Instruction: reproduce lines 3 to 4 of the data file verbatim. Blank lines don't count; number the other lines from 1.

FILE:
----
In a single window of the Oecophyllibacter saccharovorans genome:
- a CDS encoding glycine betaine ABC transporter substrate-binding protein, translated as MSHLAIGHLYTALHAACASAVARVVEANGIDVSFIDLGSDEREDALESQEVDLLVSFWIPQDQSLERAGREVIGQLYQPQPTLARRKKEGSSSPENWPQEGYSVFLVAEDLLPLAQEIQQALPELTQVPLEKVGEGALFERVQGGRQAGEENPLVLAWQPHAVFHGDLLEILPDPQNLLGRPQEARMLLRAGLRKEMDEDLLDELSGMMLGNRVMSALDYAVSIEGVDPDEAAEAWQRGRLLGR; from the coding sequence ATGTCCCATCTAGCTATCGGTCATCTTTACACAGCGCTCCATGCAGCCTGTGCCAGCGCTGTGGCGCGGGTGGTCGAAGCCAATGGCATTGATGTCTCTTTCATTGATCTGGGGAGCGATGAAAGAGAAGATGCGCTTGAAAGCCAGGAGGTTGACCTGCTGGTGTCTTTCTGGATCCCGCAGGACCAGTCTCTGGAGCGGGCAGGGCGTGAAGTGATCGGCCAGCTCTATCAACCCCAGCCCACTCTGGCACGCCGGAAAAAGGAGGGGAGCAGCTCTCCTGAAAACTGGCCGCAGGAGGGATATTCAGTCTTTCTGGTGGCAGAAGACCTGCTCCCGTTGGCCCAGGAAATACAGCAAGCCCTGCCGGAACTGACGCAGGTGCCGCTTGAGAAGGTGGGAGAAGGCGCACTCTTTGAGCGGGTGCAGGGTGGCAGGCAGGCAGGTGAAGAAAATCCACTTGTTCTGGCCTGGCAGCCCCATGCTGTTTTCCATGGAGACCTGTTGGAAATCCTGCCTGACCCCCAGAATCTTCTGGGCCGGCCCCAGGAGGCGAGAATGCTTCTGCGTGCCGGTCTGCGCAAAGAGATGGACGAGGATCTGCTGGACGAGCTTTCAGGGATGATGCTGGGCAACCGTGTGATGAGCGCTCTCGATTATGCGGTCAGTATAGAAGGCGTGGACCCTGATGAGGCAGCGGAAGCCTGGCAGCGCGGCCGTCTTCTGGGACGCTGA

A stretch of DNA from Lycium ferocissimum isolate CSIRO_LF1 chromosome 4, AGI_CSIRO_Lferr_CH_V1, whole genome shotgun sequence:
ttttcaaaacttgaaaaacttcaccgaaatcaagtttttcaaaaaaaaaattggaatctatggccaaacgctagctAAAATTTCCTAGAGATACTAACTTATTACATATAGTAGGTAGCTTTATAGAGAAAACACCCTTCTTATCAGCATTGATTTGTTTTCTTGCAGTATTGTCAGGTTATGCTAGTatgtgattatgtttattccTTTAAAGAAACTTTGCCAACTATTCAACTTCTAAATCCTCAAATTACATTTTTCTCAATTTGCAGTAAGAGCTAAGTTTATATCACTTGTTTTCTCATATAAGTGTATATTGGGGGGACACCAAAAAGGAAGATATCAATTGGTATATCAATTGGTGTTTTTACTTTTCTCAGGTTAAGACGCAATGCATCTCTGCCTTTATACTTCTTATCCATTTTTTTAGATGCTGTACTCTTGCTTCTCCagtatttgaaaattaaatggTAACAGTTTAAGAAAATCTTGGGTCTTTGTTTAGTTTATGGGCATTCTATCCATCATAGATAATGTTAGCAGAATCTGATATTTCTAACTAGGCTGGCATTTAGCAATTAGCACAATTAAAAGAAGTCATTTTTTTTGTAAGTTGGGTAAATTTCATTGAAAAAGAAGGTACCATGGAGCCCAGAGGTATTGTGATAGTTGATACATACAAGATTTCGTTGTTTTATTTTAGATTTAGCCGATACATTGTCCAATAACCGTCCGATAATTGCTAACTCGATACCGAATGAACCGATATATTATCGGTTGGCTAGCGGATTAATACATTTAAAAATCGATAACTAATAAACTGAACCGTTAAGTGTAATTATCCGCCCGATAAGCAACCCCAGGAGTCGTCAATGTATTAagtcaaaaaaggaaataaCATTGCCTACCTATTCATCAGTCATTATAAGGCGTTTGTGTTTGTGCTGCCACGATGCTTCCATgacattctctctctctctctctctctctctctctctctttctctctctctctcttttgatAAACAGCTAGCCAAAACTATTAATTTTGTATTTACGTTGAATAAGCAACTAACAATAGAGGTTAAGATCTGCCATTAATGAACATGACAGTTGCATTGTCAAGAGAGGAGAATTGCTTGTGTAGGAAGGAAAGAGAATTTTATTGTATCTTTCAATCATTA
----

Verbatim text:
A stretch of DNA from Lycium ferocissimum isolate CSIRO_LF1 chromosome 4, AGI_CSIRO_Lferr_CH_V1, whole genome shotgun sequence:
ttttcaaaacttgaaaaacttcaccgaaatcaagtttttcaaaaaaaaaattggaatctatggccaaacgctagctAAAATTTCCTAGAGATACTAACTTATTACATATAGTAGGTAGCTTTATAGAGAAAACACCCTTCTTATCAGCATTGATTTGTTTTCTTGCAGTATTGTCAGGTTATGCTAGTatgtgattatgtttattccTTTAAAGAAACTTTGCCAACTATTCAACTTCTAAATCCTCAAATTACATTTTTCTCAATTTGCAGTAAGAGCTAAGTTTATATCACTTGTTTTCTCATATAAGTGTATATTGGGGGGACACCAAAAAGGAAGATATCAATTGGTATATCAATTGGTGTTTTTACTTTTCTCAGGTTAAGACGCAATGCATCTCTGCCTTTATACTTCTTATCCATTTTTTTAGATGCTGTACTCTTGCTTCTCCagtatttgaaaattaaatggTAACAGTTTAAGAAAATCTTGGGTCTTTGTTTAGTTTATGGGCATTCTATCCATCATAGATAATGTTAGCAGAATCTGATATTTCTAACTAGGCTGGCATTTAGCAATTAGCACAATTAAAAGAAGTCATTTTTTTTGTAAGTTGGGTAAATTTCATTGAAAAAGAAGGTACCATGGAGCCCAGAGGTATTGTGATAGTTGATACATACAAGATTTCGTTGTTTTATTTTAGATTTAGCCGATACATTGTCCAATAACCGTCCGATAATTGCTAACTCGATACCGAATGAACCGATATATTATCGGTTGGCTAGCGGATTAATACATTTAAAAATCGATAACTAATAAACTGAACCGTTAAGTGTAATTATCCGCCCGATAAGCAACCCCAGGAGTCGTCAATGTATTAagtcaaaaaaggaaataaCATTGCCTACCTATTCATCAGTCATTATAAGGCGTTTGTGTTTGTGCTGCCACGATGCTTCCATgacattctctctctctctctctctctctctctctctctttctctctctctctcttttgatAAACAGCTAGCCAAAACTATTAATTTTGTATTTACGTTGAATAAGCAACTAACAATAGAGGTTAAGATCTGCCATTAATGAACATGACAGTTGCATTGTCAAGAGAGGAGAATTGCTTGTGTAGGAAGGAAAGAGAATTTTATTGTATCTTTCAATCATTA